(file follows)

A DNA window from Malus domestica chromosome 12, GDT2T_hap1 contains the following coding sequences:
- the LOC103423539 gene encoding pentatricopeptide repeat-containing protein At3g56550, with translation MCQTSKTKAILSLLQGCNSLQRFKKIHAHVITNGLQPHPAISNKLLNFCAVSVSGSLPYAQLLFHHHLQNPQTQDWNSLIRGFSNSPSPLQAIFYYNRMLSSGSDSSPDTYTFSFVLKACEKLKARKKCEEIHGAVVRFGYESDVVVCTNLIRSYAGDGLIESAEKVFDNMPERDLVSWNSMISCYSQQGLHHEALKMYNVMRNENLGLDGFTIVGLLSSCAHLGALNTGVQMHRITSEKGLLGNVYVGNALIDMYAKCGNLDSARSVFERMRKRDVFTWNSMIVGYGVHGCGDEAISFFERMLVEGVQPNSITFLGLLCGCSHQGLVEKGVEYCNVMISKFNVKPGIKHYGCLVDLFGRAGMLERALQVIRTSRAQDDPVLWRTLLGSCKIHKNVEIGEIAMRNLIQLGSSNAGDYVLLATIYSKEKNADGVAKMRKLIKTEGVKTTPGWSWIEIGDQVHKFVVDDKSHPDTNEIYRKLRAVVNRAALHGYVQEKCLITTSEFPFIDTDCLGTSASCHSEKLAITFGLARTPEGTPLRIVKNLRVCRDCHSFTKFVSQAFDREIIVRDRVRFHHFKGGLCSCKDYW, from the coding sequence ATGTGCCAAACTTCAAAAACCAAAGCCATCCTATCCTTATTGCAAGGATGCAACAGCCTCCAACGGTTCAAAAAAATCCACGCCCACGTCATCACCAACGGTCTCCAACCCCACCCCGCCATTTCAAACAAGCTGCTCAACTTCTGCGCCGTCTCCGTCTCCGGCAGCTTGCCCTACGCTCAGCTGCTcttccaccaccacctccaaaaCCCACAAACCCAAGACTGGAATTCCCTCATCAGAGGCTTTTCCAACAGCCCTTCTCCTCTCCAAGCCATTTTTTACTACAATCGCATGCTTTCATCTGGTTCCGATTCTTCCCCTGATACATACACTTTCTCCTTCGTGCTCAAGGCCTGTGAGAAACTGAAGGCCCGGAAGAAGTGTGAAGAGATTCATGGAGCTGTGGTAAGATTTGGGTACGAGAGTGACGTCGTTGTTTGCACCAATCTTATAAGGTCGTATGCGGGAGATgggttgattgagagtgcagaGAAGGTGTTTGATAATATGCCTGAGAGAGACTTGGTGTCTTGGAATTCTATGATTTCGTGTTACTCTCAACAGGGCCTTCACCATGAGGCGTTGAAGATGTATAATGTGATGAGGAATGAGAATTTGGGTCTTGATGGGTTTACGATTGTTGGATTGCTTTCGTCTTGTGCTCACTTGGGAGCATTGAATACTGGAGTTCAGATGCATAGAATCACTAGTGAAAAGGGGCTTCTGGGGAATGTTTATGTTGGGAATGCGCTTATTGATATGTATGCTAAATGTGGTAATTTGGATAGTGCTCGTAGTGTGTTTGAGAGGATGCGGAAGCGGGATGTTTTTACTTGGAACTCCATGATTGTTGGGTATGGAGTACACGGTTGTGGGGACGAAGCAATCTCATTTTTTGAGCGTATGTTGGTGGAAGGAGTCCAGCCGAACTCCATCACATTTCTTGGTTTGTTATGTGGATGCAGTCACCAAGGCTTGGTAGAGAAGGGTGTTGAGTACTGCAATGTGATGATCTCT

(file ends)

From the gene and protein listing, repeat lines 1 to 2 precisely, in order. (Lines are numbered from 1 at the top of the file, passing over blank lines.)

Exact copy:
A DNA window from Malus domestica chromosome 12, GDT2T_hap1 contains the following coding sequences:
- the LOC103423539 gene encoding pentatricopeptide repeat-containing protein At3g56550, with translation MCQTSKTKAILSLLQGCNSLQRFKKIHAHVITNGLQPHPAISNKLLNFCAVSVSGSLPYAQLLFHHHLQNPQTQDWNSLIRGFSNSPSPLQAIFYYNRMLSSGSDSSPDTYTFSFVLKACEKLKARKKCEEIHGAVVRFGYESDVVVCTNLIRSYAGDGLIESAEKVFDNMPERDLVSWNSMISCYSQQGLHHEALKMYNVMRNENLGLDGFTIVGLLSSCAHLGALNTGVQMHRITSEKGLLGNVYVGNALIDMYAKCGNLDSARSVFERMRKRDVFTWNSMIVGYGVHGCGDEAISFFERMLVEGVQPNSITFLGLLCGCSHQGLVEKGVEYCNVMISKFNVKPGIKHYGCLVDLFGRAGMLERALQVIRTSRAQDDPVLWRTLLGSCKIHKNVEIGEIAMRNLIQLGSSNAGDYVLLATIYSKEKNADGVAKMRKLIKTEGVKTTPGWSWIEIGDQVHKFVVDDKSHPDTNEIYRKLRAVVNRAALHGYVQEKCLITTSEFPFIDTDCLGTSASCHSEKLAITFGLARTPEGTPLRIVKNLRVCRDCHSFTKFVSQAFDREIIVRDRVRFHHFKGGLCSCKDYW, from the coding sequence ATGTGCCAAACTTCAAAAACCAAAGCCATCCTATCCTTATTGCAAGGATGCAACAGCCTCCAACGGTTCAAAAAAATCCACGCCCACGTCATCACCAACGGTCTCCAACCCCACCCCGCCATTTCAAACAAGCTGCTCAACTTCTGCGCCGTCTCCGTCTCCGGCAGCTTGCCCTACGCTCAGCTGCTcttccaccaccacctccaaaaCCCACAAACCCAAGACTGGAATTCCCTCATCAGAGGCTTTTCCAACAGCCCTTCTCCTCTCCAAGCCATTTTTTACTACAATCGCATGCTTTCATCTGGTTCCGATTCTTCCCCTGATACATACACTTTCTCCTTCGTGCTCAAGGCCTGTGAGAAACTGAAGGCCCGGAAGAAGTGTGAAGAGATTCATGGAGCTGTGGTAAGATTTGGGTACGAGAGTGACGTCGTTGTTTGCACCAATCTTATAAGGTCGTATGCGGGAGATgggttgattgagagtgcagaGAAGGTGTTTGATAATATGCCTGAGAGAGACTTGGTGTCTTGGAATTCTATGATTTCGTGTTACTCTCAACAGGGCCTTCACCATGAGGCGTTGAAGATGTATAATGTGATGAGGAATGAGAATTTGGGTCTTGATGGGTTTACGATTGTTGGATTGCTTTCGTCTTGTGCTCACTTGGGAGCATTGAATACTGGAGTTCAGATGCATAGAATCACTAGTGAAAAGGGGCTTCTGGGGAATGTTTATGTTGGGAATGCGCTTATTGATATGTATGCTAAATGTGGTAATTTGGATAGTGCTCGTAGTGTGTTTGAGAGGATGCGGAAGCGGGATGTTTTTACTTGGAACTCCATGATTGTTGGGTATGGAGTACACGGTTGTGGGGACGAAGCAATCTCATTTTTTGAGCGTATGTTGGTGGAAGGAGTCCAGCCGAACTCCATCACATTTCTTGGTTTGTTATGTGGATGCAGTCACCAAGGCTTGGTAGAGAAGGGTGTTGAGTACTGCAATGTGATGATCTCT